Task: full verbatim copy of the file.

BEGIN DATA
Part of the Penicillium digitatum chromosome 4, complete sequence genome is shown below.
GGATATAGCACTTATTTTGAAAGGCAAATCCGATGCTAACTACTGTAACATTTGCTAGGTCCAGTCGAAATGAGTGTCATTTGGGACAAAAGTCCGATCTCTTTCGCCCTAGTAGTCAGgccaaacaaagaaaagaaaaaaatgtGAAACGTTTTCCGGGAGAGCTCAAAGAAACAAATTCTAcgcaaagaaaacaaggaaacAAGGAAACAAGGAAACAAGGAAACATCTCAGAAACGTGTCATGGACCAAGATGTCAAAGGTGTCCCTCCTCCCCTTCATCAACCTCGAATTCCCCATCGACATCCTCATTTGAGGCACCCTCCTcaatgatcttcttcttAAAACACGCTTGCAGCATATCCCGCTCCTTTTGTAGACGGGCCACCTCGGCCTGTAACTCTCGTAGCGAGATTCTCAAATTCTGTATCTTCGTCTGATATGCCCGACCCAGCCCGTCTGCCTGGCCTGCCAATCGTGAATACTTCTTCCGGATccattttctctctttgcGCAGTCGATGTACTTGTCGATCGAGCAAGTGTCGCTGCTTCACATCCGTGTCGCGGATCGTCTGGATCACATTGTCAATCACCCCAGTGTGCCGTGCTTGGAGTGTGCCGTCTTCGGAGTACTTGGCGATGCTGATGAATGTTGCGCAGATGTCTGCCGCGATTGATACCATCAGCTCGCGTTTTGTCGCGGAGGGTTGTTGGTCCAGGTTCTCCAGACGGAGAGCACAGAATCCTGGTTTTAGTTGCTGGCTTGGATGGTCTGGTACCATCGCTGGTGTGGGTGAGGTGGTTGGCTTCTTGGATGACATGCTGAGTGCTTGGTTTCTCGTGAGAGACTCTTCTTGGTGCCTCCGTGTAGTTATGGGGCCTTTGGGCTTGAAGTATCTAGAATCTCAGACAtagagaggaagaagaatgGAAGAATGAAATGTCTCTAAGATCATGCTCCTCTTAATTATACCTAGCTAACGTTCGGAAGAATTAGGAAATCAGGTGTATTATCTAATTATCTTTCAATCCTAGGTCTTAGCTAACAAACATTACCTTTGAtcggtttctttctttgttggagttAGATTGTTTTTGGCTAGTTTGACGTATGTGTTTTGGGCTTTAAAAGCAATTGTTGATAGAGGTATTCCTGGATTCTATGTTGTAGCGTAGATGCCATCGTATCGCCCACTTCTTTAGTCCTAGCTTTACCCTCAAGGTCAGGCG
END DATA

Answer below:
Part of the Penicillium digitatum chromosome 4, complete sequence genome is shown below.
GGATATAGCACTTATTTTGAAAGGCAAATCCGATGCTAACTACTGTAACATTTGCTAGGTCCAGTCGAAATGAGTGTCATTTGGGACAAAAGTCCGATCTCTTTCGCCCTAGTAGTCAGgccaaacaaagaaaagaaaaaaatgtGAAACGTTTTCCGGGAGAGCTCAAAGAAACAAATTCTAcgcaaagaaaacaaggaaacAAGGAAACAAGGAAACAAGGAAACATCTCAGAAACGTGTCATGGACCAAGATGTCAAAGGTGTCCCTCCTCCCCTTCATCAACCTCGAATTCCCCATCGACATCCTCATTTGAGGCACCCTCCTcaatgatcttcttcttAAAACACGCTTGCAGCATATCCCGCTCCTTTTGTAGACGGGCCACCTCGGCCTGTAACTCTCGTAGCGAGATTCTCAAATTCTGTATCTTCGTCTGATATGCCCGACCCAGCCCGTCTGCCTGGCCTGCCAATCGTGAATACTTCTTCCGGATccattttctctctttgcGCAGTCGATGTACTTGTCGATCGAGCAAGTGTCGCTGCTTCACATCCGTGTCGCGGATCGTCTGGATCACATTGTCAATCACCCCAGTGTGCCGTGCTTGGAGTGTGCCGTCTTCGGAGTACTTGGCGATGCTGATGAATGTTGCGCAGATGTCTGCCGCGATTGATACCATCAGCTCGCGTTTTGTCGCGGAGGGTTGTTGGTCCAGGTTCTCCAGACGGAGAGCACAGAATCCTGGTTTTAGTTGCTGGCTTGGATGGTCTGGTACCATCGCTGGTGTGGGTGAGGTGGTTGGCTTCTTGGATGACATGCTGAGTGCTTGGTTTCTCGTGAGAGACTCTTCTTGGTGCCTCCGTGTAGTTATGGGGCCTTTGGGCTTGAAGTATCTAGAATCTCAGACAtagagaggaagaagaatgGAAGAATGAAATGTCTCTAAGATCATGCTCCTCTTAATTATACCTAGCTAACGTTCGGAAGAATTAGGAAATCAGGTGTATTATCTAATTATCTTTCAATCCTAGGTCTTAGCTAACAAACATTACCTTTGAtcggtttctttctttgttggagttAGATTGTTTTTGGCTAGTTTGACGTATGTGTTTTGGGCTTTAAAAGCAATTGTTGATAGAGGTATTCCTGGATTCTATGTTGTAGCGTAGATGCCATCGTATCGCCCACTTCTTTAGTCCTAGCTTTACCCTCAAGGTCAGGCG